For the Children

Rated 5.00/5 based on 1 reviews
For the Children is a narrative memoir that tells the true story of the author’s family's escape from Hungary and immigration to Canada in 1956, told from the viewpoint of the seven year old child he was at the time. More

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About Geza Tatrallyay

Born in Budapest, Hungary, Geza Tatrallyay escaped with his family in 1956 during the Hungarian Revolution, immigrating to Canada the same year. He grew up in Toronto, attending the University of Toronto Schools, where he was School Captain. He graduated from Harvard University with a BA in Human Ecology in 1972 (after taking a break in his studies to work as a host in the Ontario Pavilion at Expo’70 in Osaka, Japan). Geza was selected as a Rhodes Scholar from Ontario, attending Oxford University and graduating with a BA/MA in Human Sciences in 1974; he completed his studies with a MSc in Economics from London School of Economics and Politics in 1975. Geza represented Canada as an épée fencer in the 1976 Olympic Games in Montreal.

Geza’s professional experience has included stints in government, international organizations, finance and environmental entrepreneurship. Since 2004, he has essentially been semi-retired, managing a few investments mainly in the clean energy sector and devoting himself to his family and his writing. Geza is a citizen of Canada and Hungary, with an American wife, a daughter living in New York and a son in Nairobi, and currently divides his time between Bordeaux, France, and Barnard, Vermont.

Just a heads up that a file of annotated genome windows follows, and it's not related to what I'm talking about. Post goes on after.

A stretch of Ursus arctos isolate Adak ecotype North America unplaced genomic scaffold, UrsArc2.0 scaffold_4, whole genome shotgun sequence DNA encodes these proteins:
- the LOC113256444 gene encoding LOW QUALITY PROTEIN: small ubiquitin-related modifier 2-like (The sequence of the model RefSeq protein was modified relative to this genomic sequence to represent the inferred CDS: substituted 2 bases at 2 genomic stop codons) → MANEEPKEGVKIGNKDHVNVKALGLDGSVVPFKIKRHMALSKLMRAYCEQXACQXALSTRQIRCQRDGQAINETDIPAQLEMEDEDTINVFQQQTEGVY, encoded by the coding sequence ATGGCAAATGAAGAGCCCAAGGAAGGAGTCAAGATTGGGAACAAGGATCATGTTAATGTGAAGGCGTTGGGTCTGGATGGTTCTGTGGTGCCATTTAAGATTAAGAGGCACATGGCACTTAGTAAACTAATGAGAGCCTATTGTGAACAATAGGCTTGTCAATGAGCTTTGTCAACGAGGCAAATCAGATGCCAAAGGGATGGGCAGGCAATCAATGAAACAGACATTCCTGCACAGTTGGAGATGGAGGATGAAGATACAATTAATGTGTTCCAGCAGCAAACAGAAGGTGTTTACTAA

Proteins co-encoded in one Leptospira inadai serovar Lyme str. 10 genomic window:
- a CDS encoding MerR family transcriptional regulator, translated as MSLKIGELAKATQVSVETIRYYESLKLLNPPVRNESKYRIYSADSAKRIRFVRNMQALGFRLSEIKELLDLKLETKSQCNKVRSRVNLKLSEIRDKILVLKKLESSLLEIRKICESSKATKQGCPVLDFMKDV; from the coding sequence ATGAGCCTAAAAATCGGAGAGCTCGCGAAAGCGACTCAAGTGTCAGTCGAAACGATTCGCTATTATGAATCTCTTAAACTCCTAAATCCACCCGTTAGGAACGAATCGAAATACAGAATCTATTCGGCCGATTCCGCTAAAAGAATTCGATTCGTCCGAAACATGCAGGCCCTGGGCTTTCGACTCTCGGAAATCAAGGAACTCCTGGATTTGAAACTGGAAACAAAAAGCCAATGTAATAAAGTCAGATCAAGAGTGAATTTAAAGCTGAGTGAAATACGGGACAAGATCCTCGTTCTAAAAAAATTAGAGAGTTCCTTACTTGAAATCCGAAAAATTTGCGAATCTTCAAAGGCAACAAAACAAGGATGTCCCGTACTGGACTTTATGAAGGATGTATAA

Geza Tatrallyay has written a number of books, including a collection of poetry (Cello's Tears), a thriller (Twisted Reasons), an e-thriller (Arctic Meltdown), and as well some of his poems and articles have been published in various journals.


Review by: Martin Kaplan on June 8, 2015 :
A moving true-life thriller -- combining suspense and feeling is quite a feat. And freedom is as much a character, and a well-drawn one at that, as the narrator. I'd heard that Canada was a destination for asylum-seekers from the Soviet orbit, just as Latin America had been for Jews of an earlier period. This memoir truly makes that journey come alive. Telling it from the pov of the 7-year old to whom it happened is an ingenious choice that makes this book especially readable, and memorable.
(reviewed the day of purchase)
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